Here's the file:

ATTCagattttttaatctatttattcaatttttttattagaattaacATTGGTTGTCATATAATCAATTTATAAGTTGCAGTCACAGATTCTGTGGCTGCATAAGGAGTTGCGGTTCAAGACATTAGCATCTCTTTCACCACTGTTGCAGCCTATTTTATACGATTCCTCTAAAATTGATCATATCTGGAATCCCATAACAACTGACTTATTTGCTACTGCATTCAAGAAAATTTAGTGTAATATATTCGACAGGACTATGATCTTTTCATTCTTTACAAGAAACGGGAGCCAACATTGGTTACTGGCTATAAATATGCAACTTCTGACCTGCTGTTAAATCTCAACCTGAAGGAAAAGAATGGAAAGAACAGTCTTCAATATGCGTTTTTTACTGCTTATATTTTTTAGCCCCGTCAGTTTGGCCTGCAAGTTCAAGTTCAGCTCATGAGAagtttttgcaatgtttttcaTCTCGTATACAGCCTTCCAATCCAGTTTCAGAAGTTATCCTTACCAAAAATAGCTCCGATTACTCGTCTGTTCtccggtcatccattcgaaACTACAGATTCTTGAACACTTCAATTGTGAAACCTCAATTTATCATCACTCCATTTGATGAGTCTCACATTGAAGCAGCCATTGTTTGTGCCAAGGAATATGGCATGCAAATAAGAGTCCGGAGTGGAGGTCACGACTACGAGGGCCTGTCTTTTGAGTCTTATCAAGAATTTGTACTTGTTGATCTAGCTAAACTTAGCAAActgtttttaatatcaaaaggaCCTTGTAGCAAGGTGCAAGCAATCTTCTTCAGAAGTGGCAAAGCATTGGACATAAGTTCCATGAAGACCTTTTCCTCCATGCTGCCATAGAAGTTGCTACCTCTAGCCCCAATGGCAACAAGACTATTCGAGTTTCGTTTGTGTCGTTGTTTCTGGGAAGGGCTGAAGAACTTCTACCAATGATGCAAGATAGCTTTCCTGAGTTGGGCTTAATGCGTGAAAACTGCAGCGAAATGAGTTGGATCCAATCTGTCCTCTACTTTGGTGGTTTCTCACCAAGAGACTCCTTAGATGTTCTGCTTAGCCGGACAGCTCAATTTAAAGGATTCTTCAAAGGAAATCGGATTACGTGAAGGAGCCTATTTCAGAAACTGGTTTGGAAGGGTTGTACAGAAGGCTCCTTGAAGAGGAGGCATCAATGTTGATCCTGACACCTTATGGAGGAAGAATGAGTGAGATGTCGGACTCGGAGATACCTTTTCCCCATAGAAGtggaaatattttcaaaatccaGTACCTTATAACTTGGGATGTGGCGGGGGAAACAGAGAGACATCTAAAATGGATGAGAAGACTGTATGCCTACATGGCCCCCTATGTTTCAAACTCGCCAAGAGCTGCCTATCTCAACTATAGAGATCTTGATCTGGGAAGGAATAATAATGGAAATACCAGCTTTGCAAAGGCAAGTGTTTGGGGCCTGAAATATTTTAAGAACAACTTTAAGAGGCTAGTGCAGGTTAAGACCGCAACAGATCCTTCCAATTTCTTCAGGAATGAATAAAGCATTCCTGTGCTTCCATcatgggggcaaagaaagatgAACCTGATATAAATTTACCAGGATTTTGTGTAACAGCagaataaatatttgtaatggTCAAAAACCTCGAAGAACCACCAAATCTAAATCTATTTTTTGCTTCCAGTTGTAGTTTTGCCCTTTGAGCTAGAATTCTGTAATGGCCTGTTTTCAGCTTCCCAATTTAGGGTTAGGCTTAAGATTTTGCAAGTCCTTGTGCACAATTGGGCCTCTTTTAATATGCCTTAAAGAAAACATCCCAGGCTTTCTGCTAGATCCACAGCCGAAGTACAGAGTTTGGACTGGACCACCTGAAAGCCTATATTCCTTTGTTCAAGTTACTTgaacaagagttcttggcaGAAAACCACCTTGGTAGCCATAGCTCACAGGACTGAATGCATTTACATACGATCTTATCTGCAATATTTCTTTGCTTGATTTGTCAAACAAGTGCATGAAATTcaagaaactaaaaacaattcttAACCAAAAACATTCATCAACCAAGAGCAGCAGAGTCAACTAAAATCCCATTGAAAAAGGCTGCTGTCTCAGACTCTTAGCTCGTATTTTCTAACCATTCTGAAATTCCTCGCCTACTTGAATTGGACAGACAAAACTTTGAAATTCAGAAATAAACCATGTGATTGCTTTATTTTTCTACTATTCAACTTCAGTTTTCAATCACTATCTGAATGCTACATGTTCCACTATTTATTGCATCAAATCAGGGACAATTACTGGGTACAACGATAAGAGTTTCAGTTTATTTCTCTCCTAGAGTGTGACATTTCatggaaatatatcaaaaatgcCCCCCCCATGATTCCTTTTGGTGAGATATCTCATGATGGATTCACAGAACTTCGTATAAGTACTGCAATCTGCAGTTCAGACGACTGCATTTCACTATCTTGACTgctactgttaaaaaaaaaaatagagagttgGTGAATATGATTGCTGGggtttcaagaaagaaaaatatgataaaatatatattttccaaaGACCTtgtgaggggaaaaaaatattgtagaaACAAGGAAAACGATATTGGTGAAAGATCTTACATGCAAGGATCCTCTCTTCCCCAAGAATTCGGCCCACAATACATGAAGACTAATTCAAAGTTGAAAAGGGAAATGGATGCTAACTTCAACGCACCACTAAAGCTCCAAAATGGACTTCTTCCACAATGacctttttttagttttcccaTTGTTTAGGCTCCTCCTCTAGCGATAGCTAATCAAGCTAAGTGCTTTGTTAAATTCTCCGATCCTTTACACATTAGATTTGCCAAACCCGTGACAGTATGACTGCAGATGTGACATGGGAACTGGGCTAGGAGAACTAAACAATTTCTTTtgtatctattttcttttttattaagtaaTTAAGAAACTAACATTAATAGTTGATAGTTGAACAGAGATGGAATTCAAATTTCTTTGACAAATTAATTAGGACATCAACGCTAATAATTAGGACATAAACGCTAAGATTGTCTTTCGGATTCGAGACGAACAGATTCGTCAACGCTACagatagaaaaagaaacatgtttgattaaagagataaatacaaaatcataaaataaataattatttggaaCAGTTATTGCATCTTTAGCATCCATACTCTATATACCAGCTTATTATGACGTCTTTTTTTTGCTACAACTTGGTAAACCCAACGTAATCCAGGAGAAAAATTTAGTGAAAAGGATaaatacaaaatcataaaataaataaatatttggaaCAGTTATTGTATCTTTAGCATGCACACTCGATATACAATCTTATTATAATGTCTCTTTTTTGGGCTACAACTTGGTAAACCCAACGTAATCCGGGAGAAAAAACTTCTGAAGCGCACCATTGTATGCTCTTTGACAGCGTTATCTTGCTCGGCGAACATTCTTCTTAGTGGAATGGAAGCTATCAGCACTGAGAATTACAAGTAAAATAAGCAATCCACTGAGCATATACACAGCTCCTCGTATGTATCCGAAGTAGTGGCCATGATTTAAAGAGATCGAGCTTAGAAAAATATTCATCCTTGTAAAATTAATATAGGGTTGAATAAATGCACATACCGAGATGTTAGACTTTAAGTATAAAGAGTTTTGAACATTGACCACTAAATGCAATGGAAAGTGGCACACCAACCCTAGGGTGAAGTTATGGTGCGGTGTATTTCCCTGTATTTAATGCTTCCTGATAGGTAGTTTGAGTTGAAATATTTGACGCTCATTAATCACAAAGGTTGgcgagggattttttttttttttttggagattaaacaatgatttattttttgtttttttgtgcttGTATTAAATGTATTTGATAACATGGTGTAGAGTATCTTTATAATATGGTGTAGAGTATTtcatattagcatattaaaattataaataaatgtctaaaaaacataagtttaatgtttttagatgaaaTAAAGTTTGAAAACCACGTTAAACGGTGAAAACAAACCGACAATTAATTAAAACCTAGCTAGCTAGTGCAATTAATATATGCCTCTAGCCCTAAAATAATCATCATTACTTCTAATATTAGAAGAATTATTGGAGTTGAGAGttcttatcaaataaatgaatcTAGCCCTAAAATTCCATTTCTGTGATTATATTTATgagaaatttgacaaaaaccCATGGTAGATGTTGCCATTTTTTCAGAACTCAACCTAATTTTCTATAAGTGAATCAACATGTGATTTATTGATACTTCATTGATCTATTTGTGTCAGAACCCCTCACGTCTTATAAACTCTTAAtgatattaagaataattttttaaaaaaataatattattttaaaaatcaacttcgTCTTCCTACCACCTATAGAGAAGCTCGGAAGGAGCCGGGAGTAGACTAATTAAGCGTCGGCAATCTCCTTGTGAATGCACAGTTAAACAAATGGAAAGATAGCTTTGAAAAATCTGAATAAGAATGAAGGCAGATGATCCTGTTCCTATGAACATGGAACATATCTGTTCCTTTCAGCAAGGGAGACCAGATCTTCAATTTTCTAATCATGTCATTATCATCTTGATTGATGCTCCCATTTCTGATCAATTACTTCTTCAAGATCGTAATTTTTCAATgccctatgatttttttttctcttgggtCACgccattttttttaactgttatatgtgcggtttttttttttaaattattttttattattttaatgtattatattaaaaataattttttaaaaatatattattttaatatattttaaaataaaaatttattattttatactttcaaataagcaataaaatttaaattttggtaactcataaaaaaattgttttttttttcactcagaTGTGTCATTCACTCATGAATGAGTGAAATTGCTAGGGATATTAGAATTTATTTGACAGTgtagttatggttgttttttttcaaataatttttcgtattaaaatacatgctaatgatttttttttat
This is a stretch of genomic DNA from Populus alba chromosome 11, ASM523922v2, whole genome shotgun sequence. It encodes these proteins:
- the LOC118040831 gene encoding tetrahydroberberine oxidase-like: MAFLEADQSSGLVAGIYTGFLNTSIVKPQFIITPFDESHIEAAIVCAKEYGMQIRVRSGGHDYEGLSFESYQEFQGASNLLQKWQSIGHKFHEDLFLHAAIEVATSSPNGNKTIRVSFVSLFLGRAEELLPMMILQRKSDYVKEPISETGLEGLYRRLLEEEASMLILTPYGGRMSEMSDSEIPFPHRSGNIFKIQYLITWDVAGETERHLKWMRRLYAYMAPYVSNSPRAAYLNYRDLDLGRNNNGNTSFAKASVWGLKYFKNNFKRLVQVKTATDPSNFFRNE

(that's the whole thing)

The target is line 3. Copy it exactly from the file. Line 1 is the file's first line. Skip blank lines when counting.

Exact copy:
- the LOC118040831 gene encoding tetrahydroberberine oxidase-like: MAFLEADQSSGLVAGIYTGFLNTSIVKPQFIITPFDESHIEAAIVCAKEYGMQIRVRSGGHDYEGLSFESYQEFQGASNLLQKWQSIGHKFHEDLFLHAAIEVATSSPNGNKTIRVSFVSLFLGRAEELLPMMILQRKSDYVKEPISETGLEGLYRRLLEEEASMLILTPYGGRMSEMSDSEIPFPHRSGNIFKIQYLITWDVAGETERHLKWMRRLYAYMAPYVSNSPRAAYLNYRDLDLGRNNNGNTSFAKASVWGLKYFKNNFKRLVQVKTATDPSNFFRNE